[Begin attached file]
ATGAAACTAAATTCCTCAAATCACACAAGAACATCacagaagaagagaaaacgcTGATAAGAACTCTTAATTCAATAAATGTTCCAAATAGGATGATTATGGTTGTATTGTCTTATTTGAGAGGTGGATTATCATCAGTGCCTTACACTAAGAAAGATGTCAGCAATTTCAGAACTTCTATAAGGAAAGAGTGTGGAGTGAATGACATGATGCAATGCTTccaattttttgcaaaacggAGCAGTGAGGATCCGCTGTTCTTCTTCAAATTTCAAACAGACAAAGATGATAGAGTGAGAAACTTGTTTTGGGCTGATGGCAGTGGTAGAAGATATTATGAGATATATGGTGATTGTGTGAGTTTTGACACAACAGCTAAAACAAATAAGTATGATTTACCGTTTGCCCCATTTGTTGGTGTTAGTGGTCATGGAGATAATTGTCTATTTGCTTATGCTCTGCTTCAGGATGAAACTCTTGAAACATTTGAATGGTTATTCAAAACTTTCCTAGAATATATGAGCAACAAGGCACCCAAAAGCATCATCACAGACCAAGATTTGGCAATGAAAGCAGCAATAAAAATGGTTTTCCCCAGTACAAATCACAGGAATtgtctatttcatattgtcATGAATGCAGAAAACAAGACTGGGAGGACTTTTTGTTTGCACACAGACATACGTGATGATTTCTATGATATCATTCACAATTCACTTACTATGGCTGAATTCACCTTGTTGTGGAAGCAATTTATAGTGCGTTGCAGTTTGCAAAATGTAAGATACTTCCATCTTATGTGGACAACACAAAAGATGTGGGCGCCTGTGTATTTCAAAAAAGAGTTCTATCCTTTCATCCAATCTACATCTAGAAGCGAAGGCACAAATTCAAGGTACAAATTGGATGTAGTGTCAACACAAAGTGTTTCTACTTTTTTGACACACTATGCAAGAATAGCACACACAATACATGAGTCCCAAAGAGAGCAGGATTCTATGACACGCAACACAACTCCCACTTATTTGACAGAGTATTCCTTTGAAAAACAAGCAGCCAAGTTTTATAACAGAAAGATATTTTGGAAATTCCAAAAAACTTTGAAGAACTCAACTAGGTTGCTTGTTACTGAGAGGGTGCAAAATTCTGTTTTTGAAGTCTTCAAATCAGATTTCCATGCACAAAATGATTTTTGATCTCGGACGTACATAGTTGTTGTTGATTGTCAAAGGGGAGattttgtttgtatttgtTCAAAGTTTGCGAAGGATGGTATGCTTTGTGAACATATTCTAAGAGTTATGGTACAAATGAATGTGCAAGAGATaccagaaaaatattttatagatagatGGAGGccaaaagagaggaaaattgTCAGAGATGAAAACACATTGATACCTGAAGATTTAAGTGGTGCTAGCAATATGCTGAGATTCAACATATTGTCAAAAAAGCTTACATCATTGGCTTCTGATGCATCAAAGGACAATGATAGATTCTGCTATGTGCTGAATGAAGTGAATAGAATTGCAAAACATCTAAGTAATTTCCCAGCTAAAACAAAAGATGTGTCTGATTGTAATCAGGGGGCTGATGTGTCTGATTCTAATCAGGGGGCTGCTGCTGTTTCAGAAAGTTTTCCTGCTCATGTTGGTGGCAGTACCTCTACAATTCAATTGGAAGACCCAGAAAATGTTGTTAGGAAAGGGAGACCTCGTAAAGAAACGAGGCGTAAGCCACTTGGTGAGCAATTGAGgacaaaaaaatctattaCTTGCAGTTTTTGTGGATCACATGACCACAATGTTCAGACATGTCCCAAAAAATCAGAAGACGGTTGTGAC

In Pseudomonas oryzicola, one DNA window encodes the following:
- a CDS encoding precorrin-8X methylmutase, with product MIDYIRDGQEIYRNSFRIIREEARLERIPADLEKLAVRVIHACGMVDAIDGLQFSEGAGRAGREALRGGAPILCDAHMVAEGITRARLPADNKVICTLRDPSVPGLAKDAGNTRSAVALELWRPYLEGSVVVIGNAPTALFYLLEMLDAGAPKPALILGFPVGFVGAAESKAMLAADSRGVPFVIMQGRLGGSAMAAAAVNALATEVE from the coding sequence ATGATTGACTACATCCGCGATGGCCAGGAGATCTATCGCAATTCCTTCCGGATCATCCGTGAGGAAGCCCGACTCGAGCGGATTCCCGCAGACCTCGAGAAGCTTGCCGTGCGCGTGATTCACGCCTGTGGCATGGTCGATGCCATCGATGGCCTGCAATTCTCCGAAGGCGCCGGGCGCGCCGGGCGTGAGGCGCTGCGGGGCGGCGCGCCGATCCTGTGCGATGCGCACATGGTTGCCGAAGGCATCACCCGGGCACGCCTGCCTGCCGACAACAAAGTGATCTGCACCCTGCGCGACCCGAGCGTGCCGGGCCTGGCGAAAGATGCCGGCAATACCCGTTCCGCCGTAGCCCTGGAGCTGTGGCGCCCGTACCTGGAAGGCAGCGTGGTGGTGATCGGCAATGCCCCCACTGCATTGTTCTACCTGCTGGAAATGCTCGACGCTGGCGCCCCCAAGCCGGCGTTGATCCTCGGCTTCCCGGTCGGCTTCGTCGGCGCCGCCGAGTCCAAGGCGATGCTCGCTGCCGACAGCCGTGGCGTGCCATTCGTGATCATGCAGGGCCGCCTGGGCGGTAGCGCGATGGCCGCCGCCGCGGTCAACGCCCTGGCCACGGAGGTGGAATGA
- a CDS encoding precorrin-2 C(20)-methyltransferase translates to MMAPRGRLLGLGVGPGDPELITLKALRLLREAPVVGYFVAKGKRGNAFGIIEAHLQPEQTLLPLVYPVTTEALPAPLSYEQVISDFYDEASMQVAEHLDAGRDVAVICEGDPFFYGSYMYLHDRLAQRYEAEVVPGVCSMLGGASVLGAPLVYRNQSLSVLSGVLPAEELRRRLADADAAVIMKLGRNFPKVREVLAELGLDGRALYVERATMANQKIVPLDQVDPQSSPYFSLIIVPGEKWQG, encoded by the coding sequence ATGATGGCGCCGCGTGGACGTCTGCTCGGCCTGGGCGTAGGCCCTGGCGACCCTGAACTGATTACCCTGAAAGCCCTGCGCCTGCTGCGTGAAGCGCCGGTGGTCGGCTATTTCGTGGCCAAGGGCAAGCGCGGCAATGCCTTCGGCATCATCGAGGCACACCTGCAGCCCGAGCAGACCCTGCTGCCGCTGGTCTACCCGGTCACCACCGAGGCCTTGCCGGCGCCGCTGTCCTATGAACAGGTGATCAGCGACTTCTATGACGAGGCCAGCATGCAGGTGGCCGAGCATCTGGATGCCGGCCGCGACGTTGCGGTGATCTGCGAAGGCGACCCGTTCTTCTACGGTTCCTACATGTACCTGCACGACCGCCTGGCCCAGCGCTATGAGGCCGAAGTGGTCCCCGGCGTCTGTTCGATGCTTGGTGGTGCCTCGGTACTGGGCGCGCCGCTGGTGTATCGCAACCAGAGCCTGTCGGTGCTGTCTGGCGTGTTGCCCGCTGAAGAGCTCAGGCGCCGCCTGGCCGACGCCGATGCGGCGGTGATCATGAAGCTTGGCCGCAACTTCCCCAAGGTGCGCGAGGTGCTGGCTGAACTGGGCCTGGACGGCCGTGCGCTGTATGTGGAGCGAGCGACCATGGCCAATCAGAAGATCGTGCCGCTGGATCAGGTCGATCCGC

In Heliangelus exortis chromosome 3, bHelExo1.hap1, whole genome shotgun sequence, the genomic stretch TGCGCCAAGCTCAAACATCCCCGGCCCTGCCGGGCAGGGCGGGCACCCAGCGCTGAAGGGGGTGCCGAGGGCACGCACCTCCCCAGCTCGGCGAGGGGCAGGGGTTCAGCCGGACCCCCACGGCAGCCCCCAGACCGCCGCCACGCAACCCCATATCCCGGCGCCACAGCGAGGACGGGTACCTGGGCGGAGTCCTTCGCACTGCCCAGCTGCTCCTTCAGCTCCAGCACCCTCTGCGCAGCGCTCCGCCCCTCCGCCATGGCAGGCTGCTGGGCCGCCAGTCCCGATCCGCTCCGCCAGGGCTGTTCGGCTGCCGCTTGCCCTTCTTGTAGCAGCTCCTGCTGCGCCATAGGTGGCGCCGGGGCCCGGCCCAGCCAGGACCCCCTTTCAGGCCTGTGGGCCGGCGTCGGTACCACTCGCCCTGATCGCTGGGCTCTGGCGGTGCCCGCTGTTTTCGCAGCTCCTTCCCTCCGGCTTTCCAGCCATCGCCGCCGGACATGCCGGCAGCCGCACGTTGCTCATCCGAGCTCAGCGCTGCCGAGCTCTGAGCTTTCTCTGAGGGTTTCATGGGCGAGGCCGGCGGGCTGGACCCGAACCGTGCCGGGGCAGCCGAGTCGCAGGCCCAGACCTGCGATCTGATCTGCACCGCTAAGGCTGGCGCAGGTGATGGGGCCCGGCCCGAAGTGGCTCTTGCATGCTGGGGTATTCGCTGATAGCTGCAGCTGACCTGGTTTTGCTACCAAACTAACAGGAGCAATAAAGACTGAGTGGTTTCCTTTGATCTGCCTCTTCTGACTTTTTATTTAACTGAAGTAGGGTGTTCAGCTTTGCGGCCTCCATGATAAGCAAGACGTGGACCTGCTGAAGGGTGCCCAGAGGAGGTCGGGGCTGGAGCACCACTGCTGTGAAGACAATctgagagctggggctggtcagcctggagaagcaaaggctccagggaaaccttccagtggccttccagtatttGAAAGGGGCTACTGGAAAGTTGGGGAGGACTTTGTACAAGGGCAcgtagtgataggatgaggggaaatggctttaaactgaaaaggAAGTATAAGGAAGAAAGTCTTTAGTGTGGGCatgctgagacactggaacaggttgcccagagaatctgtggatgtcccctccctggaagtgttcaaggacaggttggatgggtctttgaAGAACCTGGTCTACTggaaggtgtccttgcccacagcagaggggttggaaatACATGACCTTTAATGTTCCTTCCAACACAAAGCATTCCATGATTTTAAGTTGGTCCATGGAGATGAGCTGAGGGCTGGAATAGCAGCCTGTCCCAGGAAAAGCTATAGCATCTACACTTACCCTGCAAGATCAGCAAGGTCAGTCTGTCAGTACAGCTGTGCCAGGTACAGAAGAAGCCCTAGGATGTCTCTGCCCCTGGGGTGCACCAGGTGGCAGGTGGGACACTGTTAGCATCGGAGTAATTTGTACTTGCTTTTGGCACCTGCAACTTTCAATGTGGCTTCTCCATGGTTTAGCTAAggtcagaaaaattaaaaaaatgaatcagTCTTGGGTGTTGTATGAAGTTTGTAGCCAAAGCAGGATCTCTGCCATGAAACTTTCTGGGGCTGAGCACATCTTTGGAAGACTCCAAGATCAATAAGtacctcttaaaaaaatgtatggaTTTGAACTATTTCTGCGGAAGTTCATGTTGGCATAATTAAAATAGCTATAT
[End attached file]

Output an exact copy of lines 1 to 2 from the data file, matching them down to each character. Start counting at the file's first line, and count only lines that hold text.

ATGAAACTAAATTCCTCAAATCACACAAGAACATCacagaagaagagaaaacgcTGATAAGAACTCTTAATTCAATAAATGTTCCAAATAGGATGATTATGGTTGTATTGTCTTATTTGAGAGGTGGATTATCATCAGTGCCTTACACTAAGAAAGATGTCAGCAATTTCAGAACTTCTATAAGGAAAGAGTGTGGAGTGAATGACATGATGCAATGCTTccaattttttgcaaaacggAGCAGTGAGGATCCGCTGTTCTTCTTCAAATTTCAAACAGACAAAGATGATAGAGTGAGAAACTTGTTTTGGGCTGATGGCAGTGGTAGAAGATATTATGAGATATATGGTGATTGTGTGAGTTTTGACACAACAGCTAAAACAAATAAGTATGATTTACCGTTTGCCCCATTTGTTGGTGTTAGTGGTCATGGAGATAATTGTCTATTTGCTTATGCTCTGCTTCAGGATGAAACTCTTGAAACATTTGAATGGTTATTCAAAACTTTCCTAGAATATATGAGCAACAAGGCACCCAAAAGCATCATCACAGACCAAGATTTGGCAATGAAAGCAGCAATAAAAATGGTTTTCCCCAGTACAAATCACAGGAATtgtctatttcatattgtcATGAATGCAGAAAACAAGACTGGGAGGACTTTTTGTTTGCACACAGACATACGTGATGATTTCTATGATATCATTCACAATTCACTTACTATGGCTGAATTCACCTTGTTGTGGAAGCAATTTATAGTGCGTTGCAGTTTGCAAAATGTAAGATACTTCCATCTTATGTGGACAACACAAAAGATGTGGGCGCCTGTGTATTTCAAAAAAGAGTTCTATCCTTTCATCCAATCTACATCTAGAAGCGAAGGCACAAATTCAAGGTACAAATTGGATGTAGTGTCAACACAAAGTGTTTCTACTTTTTTGACACACTATGCAAGAATAGCACACACAATACATGAGTCCCAAAGAGAGCAGGATTCTATGACACGCAACACAACTCCCACTTATTTGACAGAGTATTCCTTTGAAAAACAAGCAGCCAAGTTTTATAACAGAAAGATATTTTGGAAATTCCAAAAAACTTTGAAGAACTCAACTAGGTTGCTTGTTACTGAGAGGGTGCAAAATTCTGTTTTTGAAGTCTTCAAATCAGATTTCCATGCACAAAATGATTTTTGATCTCGGACGTACATAGTTGTTGTTGATTGTCAAAGGGGAGattttgtttgtatttgtTCAAAGTTTGCGAAGGATGGTATGCTTTGTGAACATATTCTAAGAGTTATGGTACAAATGAATGTGCAAGAGATaccagaaaaatattttatagatagatGGAGGccaaaagagaggaaaattgTCAGAGATGAAAACACATTGATACCTGAAGATTTAAGTGGTGCTAGCAATATGCTGAGATTCAACATATTGTCAAAAAAGCTTACATCATTGGCTTCTGATGCATCAAAGGACAATGATAGATTCTGCTATGTGCTGAATGAAGTGAATAGAATTGCAAAACATCTAAGTAATTTCCCAGCTAAAACAAAAGATGTGTCTGATTGTAATCAGGGGGCTGATGTGTCTGATTCTAATCAGGGGGCTGCTGCTGTTTCAGAAAGTTTTCCTGCTCATGTTGGTGGCAGTACCTCTACAATTCAATTGGAAGACCCAGAAAATGTTGTTAGGAAAGGGAGACCTCGTAAAGAAACGAGGCGTAAGCCACTTGGTGAGCAATTGAGgacaaaaaaatctattaCTTGCAGTTTTTGTGGATCACATGACCACAATGTTCAGACATGTCCCAAAAAATCAGAAGACGGTTGTGAC

In Pseudomonas oryzicola, one DNA window encodes the following: